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The Fiscal Response to Covid: Successes, Missteps, and the Best Path Forward


The Fiscal Response to Covid: Successes, Missteps, and the Best Path Forward

Betsey Stevenson, Casey B. Mulligan, Allison Schrager
Feb 23, 2021 5:30pm
Tuesday Feb 23
Tuesday Feb 23 2021
PAST EVENT Tuesday Feb 23 2021

The Fiscal Response to Covid: Successes, Missteps, and the Best Path Forward”—a debate hosted by the Adam Smith Society chapters at the University of Michigan’s Ross School of Business and Washington University’s Olin Business School.


The COVID pandemic has led to the death of roughly half a million Americans and the illness of tens of millions of Americans. Businesses have closed and millions of workers have lost their jobs. The Federal government has spent trillions in response to the economic effects of the pandemic on the other. How should we understand the fiscal response to the pandemic thus far? Is mounting national debt a concern? What steps should government take now to set America up for a healthy economic recovery once the pandemic is behind us, and what will that economic recovery require? The Adam Smith Society hosted an important debate between two leading experts, representing the past two administrations’ Councils of Economic Advisers.


Betsey Stevenson is a labor economist and professor of public policy and economics at the University of Michigan. She served as a member of the Council of Economic Advisers from 2013 to 2015 where she advised President Obama on social policy, labor market, and trade issues. She served as the chief economist of the U.S. Department of Labor from 2010 to 2011, advising the Secretary of Labor on labor policy and participating as the secretary's deputy to the White House economic team. Her research explores women's labor market experiences, the economic forces shaping the modern family, and how these labor market experiences and economic forces on the family influence each other. She has held previous positions at Princeton University and at the University of Pennsylvania's Wharton School.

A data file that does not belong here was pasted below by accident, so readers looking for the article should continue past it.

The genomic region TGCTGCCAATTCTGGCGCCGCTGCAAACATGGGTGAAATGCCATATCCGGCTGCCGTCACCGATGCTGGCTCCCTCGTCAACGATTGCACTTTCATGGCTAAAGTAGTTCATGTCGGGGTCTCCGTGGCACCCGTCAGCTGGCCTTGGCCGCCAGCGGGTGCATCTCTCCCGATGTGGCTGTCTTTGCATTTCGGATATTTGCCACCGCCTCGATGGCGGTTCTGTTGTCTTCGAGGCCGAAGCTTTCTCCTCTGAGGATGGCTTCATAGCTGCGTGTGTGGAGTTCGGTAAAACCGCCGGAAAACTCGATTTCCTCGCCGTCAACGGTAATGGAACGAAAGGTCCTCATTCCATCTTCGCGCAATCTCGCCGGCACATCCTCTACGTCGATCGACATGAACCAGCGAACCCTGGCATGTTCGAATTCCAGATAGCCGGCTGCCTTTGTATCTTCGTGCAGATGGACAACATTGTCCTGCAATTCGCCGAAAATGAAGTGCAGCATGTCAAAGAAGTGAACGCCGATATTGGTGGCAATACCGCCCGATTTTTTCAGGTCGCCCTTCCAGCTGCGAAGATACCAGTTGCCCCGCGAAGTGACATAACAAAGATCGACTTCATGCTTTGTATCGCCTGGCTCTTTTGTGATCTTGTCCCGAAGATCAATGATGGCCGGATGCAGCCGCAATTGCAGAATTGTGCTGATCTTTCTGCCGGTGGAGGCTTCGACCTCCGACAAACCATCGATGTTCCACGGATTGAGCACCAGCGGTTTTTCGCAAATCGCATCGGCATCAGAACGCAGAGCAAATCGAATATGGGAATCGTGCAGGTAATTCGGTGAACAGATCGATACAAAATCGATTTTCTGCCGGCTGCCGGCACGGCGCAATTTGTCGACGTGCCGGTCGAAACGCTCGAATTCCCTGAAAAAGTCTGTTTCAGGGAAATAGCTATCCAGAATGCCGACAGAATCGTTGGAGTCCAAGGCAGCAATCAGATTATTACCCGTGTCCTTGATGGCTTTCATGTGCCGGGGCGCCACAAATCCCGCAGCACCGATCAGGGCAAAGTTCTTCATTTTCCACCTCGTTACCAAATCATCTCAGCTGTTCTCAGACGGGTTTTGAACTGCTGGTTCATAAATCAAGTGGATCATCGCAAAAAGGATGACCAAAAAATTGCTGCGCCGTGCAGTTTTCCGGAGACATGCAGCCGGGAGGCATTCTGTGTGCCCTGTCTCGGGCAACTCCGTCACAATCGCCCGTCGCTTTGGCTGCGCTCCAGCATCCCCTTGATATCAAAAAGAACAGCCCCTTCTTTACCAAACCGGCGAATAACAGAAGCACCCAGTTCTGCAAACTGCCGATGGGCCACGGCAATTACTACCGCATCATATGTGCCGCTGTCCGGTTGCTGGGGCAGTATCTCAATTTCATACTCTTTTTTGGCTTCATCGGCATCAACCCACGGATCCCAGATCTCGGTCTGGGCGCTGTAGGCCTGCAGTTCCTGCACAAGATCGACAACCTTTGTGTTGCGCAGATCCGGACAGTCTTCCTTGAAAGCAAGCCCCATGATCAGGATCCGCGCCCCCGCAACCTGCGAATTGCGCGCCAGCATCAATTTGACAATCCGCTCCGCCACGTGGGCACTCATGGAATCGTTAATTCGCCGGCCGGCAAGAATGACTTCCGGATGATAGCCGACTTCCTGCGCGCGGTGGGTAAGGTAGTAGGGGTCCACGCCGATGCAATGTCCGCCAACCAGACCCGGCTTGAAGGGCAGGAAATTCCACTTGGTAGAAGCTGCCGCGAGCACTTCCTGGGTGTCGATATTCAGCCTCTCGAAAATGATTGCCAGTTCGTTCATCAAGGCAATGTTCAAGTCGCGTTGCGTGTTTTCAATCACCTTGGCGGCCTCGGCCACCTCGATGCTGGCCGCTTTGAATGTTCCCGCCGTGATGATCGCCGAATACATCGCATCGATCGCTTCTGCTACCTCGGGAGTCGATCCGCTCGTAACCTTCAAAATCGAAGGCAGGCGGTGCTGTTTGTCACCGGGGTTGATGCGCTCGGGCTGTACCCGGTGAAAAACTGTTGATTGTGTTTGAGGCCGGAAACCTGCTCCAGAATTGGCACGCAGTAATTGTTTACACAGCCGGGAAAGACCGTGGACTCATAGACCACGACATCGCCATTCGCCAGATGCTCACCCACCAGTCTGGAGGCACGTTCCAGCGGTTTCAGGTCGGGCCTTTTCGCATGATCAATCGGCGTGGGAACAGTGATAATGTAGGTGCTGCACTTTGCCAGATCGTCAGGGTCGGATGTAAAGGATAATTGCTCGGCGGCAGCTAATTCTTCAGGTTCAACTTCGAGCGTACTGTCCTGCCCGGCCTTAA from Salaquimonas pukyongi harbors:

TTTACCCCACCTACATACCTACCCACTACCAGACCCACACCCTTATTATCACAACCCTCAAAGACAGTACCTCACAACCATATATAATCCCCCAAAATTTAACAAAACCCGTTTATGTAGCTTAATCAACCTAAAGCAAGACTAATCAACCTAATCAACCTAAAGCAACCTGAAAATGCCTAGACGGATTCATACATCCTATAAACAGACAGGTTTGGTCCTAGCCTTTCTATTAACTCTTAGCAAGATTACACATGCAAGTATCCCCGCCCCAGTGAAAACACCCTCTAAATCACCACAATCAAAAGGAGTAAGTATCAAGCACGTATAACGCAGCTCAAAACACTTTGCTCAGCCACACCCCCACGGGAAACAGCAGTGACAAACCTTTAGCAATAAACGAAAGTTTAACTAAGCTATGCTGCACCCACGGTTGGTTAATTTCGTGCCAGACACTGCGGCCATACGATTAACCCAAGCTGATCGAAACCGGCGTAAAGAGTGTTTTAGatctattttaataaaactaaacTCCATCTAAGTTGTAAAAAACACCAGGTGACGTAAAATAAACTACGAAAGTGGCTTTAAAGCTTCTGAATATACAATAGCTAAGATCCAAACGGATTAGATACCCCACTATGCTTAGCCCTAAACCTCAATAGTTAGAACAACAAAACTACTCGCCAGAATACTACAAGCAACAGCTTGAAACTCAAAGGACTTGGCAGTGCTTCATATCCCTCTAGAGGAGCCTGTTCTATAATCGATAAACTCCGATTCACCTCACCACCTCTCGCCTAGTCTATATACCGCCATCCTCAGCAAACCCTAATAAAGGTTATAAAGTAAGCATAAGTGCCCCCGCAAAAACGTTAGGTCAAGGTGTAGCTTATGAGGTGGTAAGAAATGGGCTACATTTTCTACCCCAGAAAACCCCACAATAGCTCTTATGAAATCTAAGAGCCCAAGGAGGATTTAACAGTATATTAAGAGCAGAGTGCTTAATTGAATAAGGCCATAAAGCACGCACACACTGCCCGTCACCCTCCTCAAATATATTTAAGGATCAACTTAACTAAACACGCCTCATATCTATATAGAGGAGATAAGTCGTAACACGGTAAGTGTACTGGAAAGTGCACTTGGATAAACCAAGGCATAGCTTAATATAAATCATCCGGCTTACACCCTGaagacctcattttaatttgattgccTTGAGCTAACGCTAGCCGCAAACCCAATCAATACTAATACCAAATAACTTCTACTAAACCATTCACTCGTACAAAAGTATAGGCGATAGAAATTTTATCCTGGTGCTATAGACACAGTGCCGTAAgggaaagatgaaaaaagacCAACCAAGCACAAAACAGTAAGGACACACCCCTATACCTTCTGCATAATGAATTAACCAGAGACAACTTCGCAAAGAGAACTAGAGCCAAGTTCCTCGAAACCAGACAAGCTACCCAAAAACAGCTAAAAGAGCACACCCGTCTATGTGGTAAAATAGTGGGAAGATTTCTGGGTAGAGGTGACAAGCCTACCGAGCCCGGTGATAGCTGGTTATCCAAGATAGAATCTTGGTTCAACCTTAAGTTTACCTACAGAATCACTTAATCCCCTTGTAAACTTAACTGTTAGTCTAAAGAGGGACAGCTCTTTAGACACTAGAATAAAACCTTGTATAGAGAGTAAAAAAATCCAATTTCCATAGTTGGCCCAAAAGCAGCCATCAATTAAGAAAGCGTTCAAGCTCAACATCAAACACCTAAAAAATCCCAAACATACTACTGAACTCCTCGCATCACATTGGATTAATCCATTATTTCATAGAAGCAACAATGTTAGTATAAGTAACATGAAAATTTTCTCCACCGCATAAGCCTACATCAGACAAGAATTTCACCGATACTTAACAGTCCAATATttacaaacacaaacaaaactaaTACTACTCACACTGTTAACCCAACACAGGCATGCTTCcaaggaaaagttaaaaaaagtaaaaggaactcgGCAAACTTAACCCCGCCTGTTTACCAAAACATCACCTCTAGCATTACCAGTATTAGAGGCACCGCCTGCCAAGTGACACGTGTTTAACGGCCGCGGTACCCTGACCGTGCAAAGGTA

Casey MulliganCasey B. Mulligan, professor of economics at the University of Chicago, received his Ph.D. in economics from the University of Chicago in 1993 and has also served as a visiting professor teaching public economics at Harvard University, Clemson University, and the Irving B. Harris Graduate School of Public Policy Studies at the University of Chicago. He is affiliated with the National Bureau of Economic Research, the George J. Stigler Center for the Study of the Economy and the State, and the Population Research Center. He has received awards and fellowships from the Manhattan Institute, the National Science Foundation, the Alfred P. Sloan Foundation, the Smith-Richardson Foundation, and the John M. Olin Foundation. His research covers capital and labor taxation, the gender wage gap, health economics, Social Security, voting and the economics of aging.

SchragerAllison Schrager is an economist, senior fellow at the Manhattan Institute, and co-founder of LifeCycle Finance Partners, LLC, a risk advisory firm. Allison diversified her career by working in finance, policy, and media. She led retirement product innovation at Dimensional Fund Advisors and consulted to international organizations, including the OECD and IMF. She has been a regular contributor to the Economist, Reuters, and Bloomberg Businessweek. Her writing has also appeared in Playboy, Wired, National Review and Foreign Affairs. She has an undergraduate degree from the University of Edinburgh and a PhD in economics from Columbia University and lives in New York City.


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